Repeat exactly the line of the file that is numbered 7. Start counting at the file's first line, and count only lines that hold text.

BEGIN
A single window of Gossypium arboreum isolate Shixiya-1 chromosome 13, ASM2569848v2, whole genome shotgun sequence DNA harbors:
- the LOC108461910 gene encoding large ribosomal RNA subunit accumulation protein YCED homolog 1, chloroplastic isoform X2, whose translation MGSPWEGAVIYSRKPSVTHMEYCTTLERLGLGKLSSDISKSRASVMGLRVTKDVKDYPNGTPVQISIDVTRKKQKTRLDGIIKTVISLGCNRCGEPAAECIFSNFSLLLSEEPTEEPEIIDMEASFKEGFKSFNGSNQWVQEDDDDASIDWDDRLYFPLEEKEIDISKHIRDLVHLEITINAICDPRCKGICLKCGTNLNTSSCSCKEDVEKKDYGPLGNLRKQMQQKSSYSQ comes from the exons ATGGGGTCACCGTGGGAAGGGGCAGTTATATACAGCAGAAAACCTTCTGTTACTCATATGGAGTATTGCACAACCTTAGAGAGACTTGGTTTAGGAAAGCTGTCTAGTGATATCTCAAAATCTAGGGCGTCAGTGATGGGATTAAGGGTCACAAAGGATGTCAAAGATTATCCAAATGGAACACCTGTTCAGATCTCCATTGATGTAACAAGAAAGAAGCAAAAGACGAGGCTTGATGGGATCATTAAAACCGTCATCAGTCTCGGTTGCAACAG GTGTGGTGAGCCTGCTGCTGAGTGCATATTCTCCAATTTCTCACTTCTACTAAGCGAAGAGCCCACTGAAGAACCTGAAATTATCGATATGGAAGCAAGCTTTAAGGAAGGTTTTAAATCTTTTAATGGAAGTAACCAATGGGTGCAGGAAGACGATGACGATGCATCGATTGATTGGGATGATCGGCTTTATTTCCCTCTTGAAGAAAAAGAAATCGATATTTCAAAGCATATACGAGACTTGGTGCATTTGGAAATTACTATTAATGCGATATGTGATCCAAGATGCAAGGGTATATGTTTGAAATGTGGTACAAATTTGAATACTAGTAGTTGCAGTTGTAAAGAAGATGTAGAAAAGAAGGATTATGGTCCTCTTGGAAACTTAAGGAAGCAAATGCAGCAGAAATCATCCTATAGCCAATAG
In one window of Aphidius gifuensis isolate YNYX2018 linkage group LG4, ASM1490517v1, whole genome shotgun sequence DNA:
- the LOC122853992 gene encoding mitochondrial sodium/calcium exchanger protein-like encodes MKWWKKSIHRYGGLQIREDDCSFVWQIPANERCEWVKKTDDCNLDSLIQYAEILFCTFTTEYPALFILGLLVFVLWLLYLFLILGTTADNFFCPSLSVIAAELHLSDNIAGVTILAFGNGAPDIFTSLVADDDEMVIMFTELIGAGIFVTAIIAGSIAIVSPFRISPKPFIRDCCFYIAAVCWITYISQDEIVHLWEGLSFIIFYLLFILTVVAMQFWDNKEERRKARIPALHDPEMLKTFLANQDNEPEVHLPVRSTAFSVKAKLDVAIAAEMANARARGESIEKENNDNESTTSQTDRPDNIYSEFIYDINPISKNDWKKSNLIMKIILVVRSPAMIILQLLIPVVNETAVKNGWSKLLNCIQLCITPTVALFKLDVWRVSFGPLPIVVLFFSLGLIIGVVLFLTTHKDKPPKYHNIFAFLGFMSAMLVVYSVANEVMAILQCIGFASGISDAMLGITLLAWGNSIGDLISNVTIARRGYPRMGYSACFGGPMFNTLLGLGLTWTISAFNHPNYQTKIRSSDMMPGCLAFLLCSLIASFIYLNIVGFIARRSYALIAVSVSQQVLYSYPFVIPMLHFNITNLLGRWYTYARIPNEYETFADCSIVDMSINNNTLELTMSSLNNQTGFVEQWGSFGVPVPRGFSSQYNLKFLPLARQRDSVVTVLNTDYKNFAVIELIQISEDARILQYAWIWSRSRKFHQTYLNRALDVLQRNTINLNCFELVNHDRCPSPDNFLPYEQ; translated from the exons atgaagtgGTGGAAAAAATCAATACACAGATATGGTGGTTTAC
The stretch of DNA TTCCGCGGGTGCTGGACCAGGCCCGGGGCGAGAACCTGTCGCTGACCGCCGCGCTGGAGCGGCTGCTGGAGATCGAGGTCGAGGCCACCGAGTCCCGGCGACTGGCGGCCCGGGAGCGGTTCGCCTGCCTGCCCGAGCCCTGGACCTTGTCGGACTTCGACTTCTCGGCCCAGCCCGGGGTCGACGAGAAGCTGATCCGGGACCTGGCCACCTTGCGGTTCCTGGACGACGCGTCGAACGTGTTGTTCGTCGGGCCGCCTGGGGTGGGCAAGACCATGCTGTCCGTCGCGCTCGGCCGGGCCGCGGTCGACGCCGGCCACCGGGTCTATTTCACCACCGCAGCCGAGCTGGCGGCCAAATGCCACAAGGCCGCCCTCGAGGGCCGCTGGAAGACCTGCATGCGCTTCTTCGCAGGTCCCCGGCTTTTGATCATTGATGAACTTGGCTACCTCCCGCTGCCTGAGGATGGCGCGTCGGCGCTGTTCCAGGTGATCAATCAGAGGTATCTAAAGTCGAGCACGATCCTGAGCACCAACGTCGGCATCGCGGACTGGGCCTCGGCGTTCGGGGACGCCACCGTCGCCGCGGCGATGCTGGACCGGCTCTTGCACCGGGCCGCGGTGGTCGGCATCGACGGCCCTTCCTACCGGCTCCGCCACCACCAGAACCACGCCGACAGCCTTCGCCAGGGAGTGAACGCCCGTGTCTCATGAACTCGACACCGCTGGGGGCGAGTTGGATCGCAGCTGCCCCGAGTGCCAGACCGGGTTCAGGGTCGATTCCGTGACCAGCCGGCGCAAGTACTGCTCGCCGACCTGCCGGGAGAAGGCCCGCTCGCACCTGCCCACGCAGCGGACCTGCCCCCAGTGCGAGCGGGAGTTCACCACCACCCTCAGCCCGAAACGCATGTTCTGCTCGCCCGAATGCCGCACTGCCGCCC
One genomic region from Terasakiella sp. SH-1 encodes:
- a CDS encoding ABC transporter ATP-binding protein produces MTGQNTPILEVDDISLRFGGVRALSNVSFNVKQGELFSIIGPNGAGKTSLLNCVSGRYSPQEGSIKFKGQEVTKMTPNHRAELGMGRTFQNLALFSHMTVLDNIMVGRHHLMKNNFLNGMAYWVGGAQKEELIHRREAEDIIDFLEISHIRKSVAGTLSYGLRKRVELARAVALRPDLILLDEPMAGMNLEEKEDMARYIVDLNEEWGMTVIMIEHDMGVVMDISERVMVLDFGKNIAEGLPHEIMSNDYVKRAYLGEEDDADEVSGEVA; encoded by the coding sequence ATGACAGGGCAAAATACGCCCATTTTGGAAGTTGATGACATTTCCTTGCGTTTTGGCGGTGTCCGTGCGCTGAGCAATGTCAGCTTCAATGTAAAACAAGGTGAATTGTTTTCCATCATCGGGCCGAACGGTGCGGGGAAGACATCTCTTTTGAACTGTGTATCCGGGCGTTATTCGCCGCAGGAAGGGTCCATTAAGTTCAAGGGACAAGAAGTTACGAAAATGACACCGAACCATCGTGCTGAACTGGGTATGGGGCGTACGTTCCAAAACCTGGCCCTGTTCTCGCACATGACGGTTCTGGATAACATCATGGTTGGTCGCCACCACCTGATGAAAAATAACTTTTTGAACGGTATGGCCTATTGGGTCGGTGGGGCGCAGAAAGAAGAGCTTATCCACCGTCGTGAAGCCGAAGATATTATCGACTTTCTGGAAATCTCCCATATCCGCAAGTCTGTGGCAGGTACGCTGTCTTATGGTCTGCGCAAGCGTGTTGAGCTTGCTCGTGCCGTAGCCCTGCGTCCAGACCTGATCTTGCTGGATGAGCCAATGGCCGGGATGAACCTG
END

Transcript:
- a CDS encoding ABC transporter ATP-binding protein produces MTGQNTPILEVDDISLRFGGVRALSNVSFNVKQGELFSIIGPNGAGKTSLLNCVSGRYSPQEGSIKFKGQEVTKMTPNHRAELGMGRTFQNLALFSHMTVLDNIMVGRHHLMKNNFLNGMAYWVGGAQKEELIHRREAEDIIDFLEISHIRKSVAGTLSYGLRKRVELARAVALRPDLILLDEPMAGMNLEEKEDMARYIVDLNEEWGMTVIMIEHDMGVVMDISERVMVLDFGKNIAEGLPHEIMSNDYVKRAYLGEEDDADEVSGEVA; encoded by the coding sequence ATGACAGGGCAAAATACGCCCATTTTGGAAGTTGATGACATTTCCTTGCGTTTTGGCGGTGTCCGTGCGCTGAGCAATGTCAGCTTCAATGTAAAACAAGGTGAATTGTTTTCCATCATCGGGCCGAACGGTGCGGGGAAGACATCTCTTTTGAACTGTGTATCCGGGCGTTATTCGCCGCAGGAAGGGTCCATTAAGTTCAAGGGACAAGAAGTTACGAAAATGACACCGAACCATCGTGCTGAACTGGGTATGGGGCGTACGTTCCAAAACCTGGCCCTGTTCTCGCACATGACGGTTCTGGATAACATCATGGTTGGTCGCCACCACCTGATGAAAAATAACTTTTTGAACGGTATGGCCTATTGGGTCGGTGGGGCGCAGAAAGAAGAGCTTATCCACCGTCGTGAAGCCGAAGATATTATCGACTTTCTGGAAATCTCCCATATCCGCAAGTCTGTGGCAGGTACGCTGTCTTATGGTCTGCGCAAGCGTGTTGAGCTTGCTCGTGCCGTAGCCCTGCGTCCAGACCTGATCTTGCTGGATGAGCCAATGGCCGGGATGAACCTG